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Nicopolis ad Istrum

Nicopolis ad Istrum

Nicopolis ad Istrum (Greek: Νικόπολις ἡ πρὸς Ἴστρον) or Nicopolis ad Iatrum[1][2] was a Roman and Early Byzantine town founded by Emperor Trajan around 101–106, at the junction of the Iatrus (Yantra) and the Rositsa rivers, in memory of his victory over the Dacians. Its ruins are located at the village of Nikyup,[3] 20 km north of Veliko Tarnovo in northern Bulgaria. The town reached its floruit during the reigns of Trajan, Hadrian, the Antonines and the Severan dynasty.

The classical town was planned according to the orthogonal system. The network of streets, the forum surrounded by an Ionic colonnade and many buildings, a two-nave room later turned into a basilica and other public buildings have been uncovered. The rich architectures and sculptures show a similarity with those of the ancient towns in Asia Minor. Nicopolis ad Istrum had issued coins, bearing images of its own public buildings.[4]

In 447, the town was destroyed by Attila's Huns.[5] Perhaps it was already abandoned before the early 5th century.[6] In the 6th century, it was rebuilt as a powerful fortress enclosing little more than military buildings and churches, following a very common trend for the cities of that century in the Danube area.[7] The largest area of the extensive ruins (21.55 hectares) of the classical Nicopolis was not reoccupied since the fort covered only one fourth of it (5.75 hectares), in the southeastern corner.[6] The town became an episcopal centre during the early Byzantine period. It was finally destroyed by the Avar invasions at the end of the 6th century. A Bulgarian medieval settlement arose upon its ruins later (10th-14th century).[4]

Nicopolis ad Istrum can be said to have been the birthplace of Germanic literary tradition. In the 4th century, the Gothic bishop, missionary and translator Ulfilas (Wulfila) obtained permission from Emperor Constantius II to immigrate with his flock of converts to Moesia and settle near Nicopolis ad Istrum in 347-8.[8] There, he invented the Gothic alphabet and translated the Bible from Greek to Gothic.[9]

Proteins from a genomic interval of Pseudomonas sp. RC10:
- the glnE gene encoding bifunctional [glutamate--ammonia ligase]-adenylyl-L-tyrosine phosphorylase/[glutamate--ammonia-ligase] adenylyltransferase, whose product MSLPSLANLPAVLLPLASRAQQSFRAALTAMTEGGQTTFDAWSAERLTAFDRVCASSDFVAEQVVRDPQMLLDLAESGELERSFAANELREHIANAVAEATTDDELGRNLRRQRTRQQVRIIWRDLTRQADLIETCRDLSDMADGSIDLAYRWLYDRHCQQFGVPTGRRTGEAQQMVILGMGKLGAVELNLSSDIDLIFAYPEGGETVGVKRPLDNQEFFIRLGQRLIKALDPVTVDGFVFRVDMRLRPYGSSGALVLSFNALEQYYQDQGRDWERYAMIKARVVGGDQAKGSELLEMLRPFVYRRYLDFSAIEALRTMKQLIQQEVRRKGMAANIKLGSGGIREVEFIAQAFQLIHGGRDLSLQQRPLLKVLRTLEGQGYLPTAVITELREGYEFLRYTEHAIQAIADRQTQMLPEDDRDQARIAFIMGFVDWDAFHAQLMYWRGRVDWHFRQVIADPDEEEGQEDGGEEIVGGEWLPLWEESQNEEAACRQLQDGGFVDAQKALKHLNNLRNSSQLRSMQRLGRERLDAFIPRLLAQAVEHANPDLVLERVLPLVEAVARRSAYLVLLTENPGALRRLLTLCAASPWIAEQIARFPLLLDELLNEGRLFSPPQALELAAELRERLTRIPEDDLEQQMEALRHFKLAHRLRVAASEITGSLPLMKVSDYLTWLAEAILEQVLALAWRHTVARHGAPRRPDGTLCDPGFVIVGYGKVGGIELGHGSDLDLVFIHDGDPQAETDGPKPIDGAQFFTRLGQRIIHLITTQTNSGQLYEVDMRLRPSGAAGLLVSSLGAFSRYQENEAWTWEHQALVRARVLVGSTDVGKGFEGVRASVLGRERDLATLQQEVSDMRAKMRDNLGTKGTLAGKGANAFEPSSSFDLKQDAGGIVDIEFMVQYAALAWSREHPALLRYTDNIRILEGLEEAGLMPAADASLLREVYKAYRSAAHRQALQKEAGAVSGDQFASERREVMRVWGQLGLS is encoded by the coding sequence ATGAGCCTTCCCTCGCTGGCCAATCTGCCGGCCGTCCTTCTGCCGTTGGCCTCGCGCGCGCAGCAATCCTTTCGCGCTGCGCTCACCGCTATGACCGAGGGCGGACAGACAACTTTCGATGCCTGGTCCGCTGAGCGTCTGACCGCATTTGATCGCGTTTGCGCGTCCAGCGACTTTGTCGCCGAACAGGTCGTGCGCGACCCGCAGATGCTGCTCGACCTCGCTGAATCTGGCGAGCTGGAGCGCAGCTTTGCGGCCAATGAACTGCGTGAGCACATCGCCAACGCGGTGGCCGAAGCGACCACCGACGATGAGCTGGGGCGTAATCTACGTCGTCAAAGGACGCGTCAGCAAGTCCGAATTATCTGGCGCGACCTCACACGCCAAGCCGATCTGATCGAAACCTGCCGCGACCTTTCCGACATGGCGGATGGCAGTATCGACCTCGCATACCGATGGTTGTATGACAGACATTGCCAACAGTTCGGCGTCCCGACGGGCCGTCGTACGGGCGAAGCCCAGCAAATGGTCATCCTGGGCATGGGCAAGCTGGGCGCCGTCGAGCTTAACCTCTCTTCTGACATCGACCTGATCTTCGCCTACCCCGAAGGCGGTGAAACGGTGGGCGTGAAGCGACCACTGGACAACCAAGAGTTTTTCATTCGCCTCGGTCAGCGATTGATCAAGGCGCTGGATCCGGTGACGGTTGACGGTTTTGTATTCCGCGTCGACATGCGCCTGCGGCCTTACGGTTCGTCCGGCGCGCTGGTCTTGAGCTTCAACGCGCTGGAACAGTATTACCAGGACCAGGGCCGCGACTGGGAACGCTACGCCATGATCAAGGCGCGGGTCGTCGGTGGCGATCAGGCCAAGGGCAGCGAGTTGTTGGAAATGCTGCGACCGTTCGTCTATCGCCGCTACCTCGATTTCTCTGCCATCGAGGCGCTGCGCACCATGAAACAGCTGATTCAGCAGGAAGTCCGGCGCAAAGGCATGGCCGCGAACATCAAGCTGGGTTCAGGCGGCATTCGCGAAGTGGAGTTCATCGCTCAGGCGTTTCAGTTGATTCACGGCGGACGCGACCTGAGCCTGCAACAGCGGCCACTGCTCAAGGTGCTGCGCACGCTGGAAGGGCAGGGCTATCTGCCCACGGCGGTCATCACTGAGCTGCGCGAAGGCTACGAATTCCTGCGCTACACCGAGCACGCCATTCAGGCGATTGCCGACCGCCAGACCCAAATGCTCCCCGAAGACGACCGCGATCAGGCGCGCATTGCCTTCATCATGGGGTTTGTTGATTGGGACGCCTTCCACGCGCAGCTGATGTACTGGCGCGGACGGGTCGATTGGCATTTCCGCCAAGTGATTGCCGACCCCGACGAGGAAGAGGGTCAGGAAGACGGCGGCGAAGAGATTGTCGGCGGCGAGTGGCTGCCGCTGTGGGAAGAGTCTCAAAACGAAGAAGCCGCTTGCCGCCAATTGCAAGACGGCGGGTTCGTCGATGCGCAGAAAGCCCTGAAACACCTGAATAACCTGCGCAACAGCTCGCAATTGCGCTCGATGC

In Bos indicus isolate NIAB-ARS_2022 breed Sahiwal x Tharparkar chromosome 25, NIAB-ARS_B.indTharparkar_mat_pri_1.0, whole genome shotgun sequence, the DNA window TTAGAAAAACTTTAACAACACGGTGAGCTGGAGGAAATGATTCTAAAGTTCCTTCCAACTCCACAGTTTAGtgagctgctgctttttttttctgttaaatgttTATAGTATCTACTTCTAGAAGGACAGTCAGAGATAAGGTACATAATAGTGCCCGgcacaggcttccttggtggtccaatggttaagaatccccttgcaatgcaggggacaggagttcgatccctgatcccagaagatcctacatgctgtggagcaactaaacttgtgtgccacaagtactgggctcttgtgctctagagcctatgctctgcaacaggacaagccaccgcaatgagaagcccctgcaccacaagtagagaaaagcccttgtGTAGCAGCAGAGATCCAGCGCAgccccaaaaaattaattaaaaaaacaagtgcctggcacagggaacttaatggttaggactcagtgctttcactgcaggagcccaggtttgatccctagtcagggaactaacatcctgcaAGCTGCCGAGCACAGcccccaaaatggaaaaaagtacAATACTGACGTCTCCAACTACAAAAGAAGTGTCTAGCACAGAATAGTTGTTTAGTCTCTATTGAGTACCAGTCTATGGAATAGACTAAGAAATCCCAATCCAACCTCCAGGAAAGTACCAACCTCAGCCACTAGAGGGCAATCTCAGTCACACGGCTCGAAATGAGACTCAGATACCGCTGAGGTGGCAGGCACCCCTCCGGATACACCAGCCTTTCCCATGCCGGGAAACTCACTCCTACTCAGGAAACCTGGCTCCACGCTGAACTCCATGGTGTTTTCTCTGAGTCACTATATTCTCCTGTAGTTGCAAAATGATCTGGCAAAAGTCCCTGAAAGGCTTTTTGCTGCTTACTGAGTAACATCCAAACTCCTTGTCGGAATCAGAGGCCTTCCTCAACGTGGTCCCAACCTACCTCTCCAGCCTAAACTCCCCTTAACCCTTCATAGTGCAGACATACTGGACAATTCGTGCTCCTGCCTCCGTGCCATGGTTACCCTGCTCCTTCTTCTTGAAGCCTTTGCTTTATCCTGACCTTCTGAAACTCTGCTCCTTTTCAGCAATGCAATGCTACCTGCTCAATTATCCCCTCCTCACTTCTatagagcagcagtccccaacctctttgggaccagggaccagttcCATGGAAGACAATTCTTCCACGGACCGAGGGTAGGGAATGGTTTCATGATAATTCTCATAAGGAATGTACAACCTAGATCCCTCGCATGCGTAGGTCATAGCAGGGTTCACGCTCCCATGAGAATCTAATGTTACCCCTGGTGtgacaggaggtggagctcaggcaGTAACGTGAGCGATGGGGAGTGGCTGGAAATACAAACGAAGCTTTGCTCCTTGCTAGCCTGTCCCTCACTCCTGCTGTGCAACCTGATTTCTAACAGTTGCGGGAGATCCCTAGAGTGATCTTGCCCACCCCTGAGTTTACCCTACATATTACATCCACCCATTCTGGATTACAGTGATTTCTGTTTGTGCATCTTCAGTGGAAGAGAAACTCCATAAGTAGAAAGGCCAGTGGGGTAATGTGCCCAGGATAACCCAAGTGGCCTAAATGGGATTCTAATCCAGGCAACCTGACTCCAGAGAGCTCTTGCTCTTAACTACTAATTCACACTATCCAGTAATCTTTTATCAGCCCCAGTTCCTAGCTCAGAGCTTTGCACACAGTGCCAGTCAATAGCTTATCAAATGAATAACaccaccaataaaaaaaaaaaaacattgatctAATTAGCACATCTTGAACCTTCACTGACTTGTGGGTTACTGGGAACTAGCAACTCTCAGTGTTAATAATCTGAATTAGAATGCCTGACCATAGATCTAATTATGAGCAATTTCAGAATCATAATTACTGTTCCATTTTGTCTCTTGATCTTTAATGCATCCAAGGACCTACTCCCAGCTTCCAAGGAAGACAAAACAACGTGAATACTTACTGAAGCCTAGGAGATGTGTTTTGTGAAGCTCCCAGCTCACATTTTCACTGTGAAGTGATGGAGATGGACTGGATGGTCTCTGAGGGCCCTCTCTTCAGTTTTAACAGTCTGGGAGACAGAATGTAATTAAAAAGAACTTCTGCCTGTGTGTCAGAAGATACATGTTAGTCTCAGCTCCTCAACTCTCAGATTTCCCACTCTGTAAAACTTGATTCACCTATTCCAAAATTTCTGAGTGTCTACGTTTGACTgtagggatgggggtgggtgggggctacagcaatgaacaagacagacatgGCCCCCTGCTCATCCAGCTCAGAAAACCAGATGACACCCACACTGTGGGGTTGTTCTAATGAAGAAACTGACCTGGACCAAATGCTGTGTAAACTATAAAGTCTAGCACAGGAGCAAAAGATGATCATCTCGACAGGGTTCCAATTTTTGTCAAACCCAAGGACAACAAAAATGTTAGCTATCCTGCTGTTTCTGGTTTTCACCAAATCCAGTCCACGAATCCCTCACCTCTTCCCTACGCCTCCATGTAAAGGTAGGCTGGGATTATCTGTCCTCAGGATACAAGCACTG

The names of two of the early bishops of the city are known: Marcellus (in 451) and Amantius (in 518).[10]

The site was placed on the Tentative List for consideration as a World Heritage Site by UNESCO in 1984.

Gallery

Notes

  1. ^ Nikopol - variant names
  2. ^ James Playfair, A System of Geography, Ancient and Modern (Hill 1812), vol. 4, p. 542
  3. ^ See bg:Никюп and de:Nikjup
  4. ^ a b UNESCO.ORG
  5. ^ Burns (1994), 38
  6. ^ a b Curta (2001), 158
  7. ^ Liebeschuetz (2001), 77
  8. ^ Burns (1994), 37
  9. ^ Peter Heather, J. The Fall of the Roman Empire: A New History of Rome and the Barbarians, Oxford University Press, 2005, 78. ISBN 0-19-515954-3 [Amazon-US | Amazon-UK]
  10. ^ Daniele Farlati and Jacopo Coleti, Illyricum Sacrum (Venice 1819), vol. VIII, pp. 106-107

References

  • Burns, Thomas, S. Barbarians Within the Gates of Rome: A Study of Roman Military Policy and the Barbarians, ca. 375-425 A.D., Indiana University Press, 1994. ISBN 0-253-31288-4 [Amazon-US | Amazon-UK]
  • Curta, Florin. The Making of the Slavs. History and Archaeology of the Lower Danube Region c.500-700, Cambridge University Press, 2001, ISBN 0-521-03615-1 [Amazon-US | Amazon-UK]
  • Liebeschuetz, J.H.W.G. The Decline and Fall of the Roman City, Oxford University Press, 2001. ISBN 978-0-19-926109-3 [Amazon-US | Amazon-UK]
  • The ancient town of Nicopolis ad Istrum at UNESCO.ORG

Further reading

Poulter, Andrew. Nicopolis ad Istrum: A Roman, Late Roman and Early Byzantine City (Excavations 1985-1992), Society for the Promotion of Roman Studies, London, 1995. ISBN 0-907764-20-7 [Amazon-US | Amazon-UK]

External links